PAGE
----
The allocation unit cannot be smaller that 1 byte. For a 1-bit variable (a Boolean value) you have to allocate at least 8 bits, 7 of them unused.
A modern CPU operates on 64 bits (8 bytes), some on 32 bits = 4 bytes; 16-bit embedded controllers are common, 8-bit controllers are already rare. RAM also works more efficiently with larger widths, and normally expects alignment on 4-byte border for efficient fetches. This is why a 1-bit value can even take up 4 bytes in memory.
A Python integer is an object. Yes, you can invoke methods right on an integer constant:
(100).bit_length(). This means that the actual integer value is stored along with a lot of other information.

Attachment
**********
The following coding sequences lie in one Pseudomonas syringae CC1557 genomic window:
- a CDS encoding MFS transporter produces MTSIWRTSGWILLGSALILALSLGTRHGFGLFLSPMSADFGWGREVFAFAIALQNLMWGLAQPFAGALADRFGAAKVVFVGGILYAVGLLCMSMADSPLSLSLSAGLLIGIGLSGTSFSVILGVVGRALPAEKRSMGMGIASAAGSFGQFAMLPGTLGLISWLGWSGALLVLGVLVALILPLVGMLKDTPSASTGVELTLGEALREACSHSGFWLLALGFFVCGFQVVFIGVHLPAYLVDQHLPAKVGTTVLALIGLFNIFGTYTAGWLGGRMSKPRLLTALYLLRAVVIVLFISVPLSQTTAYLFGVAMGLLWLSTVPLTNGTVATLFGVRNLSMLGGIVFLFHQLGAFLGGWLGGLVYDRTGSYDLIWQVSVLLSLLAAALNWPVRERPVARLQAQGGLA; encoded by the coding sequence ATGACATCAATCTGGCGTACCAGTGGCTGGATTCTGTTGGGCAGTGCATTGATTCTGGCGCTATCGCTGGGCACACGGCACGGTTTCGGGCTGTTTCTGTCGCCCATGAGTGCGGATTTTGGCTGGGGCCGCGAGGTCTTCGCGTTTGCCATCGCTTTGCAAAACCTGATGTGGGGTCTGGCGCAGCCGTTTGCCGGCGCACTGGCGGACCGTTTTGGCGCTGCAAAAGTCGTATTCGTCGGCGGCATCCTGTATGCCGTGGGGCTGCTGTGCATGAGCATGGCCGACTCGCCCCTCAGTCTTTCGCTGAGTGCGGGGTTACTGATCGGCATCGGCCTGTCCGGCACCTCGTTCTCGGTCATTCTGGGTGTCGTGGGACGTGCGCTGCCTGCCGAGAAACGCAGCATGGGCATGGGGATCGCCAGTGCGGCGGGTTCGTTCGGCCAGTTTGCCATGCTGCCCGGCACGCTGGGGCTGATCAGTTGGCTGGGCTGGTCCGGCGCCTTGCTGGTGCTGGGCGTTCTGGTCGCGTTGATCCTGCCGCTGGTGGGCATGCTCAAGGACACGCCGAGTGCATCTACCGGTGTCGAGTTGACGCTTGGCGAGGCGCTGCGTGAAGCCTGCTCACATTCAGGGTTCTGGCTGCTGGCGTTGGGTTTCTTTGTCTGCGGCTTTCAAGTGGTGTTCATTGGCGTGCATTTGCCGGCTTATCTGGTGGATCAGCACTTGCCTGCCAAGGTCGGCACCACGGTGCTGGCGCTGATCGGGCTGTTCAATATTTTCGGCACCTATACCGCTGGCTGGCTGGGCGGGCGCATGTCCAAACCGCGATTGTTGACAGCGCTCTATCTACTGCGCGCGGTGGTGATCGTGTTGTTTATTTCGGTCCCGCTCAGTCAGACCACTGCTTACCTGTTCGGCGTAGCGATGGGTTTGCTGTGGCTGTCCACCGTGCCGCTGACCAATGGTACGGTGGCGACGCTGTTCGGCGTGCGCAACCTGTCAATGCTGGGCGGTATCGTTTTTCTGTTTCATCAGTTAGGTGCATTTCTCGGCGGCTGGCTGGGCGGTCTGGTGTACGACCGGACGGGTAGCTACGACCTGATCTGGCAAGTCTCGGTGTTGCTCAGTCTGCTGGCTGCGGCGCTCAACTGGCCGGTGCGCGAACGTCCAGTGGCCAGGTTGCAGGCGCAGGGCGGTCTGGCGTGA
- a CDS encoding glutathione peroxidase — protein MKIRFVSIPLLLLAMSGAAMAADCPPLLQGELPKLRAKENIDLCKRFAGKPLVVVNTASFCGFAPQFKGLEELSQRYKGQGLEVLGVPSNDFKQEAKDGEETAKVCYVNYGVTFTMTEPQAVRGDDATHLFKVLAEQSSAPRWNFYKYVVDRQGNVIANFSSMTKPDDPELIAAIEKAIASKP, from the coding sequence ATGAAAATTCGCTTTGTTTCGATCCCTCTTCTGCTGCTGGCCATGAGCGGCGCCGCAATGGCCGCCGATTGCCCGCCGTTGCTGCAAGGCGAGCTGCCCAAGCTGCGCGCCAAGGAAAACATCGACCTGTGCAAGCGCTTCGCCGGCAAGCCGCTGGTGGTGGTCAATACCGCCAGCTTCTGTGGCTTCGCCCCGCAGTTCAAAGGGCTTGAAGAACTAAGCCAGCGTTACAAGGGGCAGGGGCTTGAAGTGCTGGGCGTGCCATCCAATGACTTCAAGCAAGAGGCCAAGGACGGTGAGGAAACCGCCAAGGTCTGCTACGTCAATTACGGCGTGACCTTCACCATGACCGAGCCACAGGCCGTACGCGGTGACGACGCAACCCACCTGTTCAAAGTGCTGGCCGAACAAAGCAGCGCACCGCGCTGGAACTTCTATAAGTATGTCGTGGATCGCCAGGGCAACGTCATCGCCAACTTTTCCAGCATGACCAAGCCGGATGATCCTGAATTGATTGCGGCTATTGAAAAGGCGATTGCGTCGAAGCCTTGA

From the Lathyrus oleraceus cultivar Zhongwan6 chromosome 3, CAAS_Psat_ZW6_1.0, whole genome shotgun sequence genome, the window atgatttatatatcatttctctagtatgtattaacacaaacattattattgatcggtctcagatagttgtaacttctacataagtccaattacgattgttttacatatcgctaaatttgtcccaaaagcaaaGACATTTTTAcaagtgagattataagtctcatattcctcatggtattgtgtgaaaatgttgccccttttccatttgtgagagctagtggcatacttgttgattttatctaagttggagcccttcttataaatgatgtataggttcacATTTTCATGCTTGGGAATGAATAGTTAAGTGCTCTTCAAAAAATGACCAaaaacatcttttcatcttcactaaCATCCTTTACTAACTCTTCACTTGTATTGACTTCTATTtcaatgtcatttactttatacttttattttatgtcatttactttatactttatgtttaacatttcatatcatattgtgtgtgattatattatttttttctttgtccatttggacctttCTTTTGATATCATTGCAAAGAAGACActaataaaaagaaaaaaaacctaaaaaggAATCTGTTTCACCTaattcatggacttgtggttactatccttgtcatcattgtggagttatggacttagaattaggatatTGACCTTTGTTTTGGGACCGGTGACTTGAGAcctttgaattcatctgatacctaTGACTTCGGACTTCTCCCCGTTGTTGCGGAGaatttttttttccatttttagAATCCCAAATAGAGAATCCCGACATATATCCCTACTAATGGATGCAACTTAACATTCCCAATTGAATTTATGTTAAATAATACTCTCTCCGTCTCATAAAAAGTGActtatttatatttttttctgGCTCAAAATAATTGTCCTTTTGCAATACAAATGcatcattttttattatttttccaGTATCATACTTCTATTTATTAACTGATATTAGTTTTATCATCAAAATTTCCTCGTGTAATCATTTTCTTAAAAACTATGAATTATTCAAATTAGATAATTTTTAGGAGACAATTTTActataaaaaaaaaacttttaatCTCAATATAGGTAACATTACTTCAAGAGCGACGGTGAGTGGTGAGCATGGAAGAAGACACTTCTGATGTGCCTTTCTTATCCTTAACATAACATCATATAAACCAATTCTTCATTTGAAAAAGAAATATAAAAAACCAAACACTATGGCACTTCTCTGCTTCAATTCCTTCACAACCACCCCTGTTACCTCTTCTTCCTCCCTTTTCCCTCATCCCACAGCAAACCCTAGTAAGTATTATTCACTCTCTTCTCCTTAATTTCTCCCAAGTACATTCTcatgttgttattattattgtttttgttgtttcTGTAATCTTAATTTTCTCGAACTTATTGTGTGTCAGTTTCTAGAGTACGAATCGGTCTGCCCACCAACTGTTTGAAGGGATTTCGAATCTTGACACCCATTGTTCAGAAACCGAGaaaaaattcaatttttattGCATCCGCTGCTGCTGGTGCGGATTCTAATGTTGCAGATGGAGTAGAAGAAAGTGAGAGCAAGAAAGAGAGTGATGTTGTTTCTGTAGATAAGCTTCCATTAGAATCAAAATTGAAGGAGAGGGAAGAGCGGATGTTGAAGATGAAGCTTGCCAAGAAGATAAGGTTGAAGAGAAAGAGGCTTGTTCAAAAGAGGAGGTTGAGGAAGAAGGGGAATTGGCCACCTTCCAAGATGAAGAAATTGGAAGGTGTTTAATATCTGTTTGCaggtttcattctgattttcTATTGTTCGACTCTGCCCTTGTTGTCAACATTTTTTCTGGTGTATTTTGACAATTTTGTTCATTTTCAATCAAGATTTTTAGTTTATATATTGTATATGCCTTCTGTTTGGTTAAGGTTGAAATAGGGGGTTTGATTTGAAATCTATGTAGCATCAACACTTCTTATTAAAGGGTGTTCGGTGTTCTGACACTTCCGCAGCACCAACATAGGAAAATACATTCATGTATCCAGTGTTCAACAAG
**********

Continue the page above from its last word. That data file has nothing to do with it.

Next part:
Python integers try to adapt to the size of data, more so in Python 3 were an integer of any length is an object of the same type, just allocating enough bytes to store the value.
You can indeed pack values of small magnitude to more efficiently use the bits available. This is common is storage formats, especially where bandwidth is important. E.g. a GPU can work with textures packed in various ways, both as integers and (short) floats. Most modern CPUs have "vector instructions" to work with several independent 16-bit and 8-bit integers packed into 32- or 64-bit registers.